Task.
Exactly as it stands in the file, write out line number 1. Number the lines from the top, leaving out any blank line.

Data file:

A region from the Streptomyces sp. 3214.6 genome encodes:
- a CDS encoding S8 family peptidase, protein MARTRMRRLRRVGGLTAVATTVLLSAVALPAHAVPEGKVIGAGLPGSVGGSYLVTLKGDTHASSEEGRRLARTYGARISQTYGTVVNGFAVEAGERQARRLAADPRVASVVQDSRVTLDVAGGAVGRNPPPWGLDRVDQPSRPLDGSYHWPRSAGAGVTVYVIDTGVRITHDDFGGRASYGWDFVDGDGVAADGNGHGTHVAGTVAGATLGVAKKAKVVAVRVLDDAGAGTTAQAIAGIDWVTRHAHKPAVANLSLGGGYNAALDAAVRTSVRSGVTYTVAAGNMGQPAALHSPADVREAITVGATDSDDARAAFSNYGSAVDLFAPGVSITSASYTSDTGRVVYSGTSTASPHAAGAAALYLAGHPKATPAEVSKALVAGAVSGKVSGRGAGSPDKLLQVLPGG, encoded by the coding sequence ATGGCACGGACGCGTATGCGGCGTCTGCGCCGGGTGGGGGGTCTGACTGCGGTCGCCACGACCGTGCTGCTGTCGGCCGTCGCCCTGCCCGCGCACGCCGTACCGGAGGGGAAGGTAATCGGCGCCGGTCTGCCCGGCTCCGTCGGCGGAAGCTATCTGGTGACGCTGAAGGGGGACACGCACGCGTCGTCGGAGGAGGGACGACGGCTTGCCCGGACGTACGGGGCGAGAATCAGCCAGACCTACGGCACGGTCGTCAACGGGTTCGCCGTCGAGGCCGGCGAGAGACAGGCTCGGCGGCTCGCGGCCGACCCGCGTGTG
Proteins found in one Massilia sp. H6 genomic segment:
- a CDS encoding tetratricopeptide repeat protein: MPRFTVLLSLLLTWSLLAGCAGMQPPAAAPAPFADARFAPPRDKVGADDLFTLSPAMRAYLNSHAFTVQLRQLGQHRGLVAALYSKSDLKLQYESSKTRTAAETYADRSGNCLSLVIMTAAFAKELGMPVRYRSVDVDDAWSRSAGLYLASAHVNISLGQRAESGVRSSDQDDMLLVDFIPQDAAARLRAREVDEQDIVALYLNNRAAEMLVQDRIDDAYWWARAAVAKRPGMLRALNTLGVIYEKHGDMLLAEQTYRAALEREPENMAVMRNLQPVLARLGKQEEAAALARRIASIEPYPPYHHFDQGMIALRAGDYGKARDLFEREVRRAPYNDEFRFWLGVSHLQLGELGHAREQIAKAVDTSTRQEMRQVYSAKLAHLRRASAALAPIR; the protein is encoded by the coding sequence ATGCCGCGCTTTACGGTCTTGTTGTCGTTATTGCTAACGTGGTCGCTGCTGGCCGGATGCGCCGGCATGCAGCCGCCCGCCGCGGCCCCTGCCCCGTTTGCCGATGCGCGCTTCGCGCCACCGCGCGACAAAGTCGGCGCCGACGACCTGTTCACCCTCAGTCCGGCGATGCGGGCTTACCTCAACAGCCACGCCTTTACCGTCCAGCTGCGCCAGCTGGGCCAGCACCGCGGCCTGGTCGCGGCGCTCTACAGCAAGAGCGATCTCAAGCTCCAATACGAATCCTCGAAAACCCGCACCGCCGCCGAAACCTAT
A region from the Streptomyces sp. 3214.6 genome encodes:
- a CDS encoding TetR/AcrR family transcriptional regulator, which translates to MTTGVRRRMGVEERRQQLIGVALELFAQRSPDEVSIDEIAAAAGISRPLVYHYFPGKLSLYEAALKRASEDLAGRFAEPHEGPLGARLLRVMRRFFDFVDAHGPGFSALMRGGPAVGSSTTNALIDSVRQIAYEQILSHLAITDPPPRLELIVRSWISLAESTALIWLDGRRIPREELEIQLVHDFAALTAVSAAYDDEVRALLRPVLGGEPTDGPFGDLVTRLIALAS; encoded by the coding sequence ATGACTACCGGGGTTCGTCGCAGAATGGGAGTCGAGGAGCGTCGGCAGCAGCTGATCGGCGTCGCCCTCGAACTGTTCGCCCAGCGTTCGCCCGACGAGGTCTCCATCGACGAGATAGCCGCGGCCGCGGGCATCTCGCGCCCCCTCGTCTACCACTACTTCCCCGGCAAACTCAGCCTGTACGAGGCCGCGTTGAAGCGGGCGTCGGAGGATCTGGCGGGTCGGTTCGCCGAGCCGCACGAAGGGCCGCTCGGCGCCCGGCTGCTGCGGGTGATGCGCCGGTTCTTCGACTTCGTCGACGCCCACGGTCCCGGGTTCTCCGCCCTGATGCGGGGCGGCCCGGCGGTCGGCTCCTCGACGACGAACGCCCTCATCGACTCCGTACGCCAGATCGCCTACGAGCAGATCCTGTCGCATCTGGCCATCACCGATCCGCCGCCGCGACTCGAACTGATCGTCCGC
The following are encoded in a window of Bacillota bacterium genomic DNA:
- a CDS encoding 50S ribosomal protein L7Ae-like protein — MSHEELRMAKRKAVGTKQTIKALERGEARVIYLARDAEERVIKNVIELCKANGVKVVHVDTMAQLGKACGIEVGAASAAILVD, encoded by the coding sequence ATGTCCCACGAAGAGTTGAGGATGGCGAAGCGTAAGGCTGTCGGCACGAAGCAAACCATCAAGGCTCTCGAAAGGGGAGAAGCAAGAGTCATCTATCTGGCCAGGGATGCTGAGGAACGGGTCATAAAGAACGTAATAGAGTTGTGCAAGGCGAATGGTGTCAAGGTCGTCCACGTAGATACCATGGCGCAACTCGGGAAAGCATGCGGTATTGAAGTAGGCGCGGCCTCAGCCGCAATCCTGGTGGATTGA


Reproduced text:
A region from the Streptomyces sp. 3214.6 genome encodes: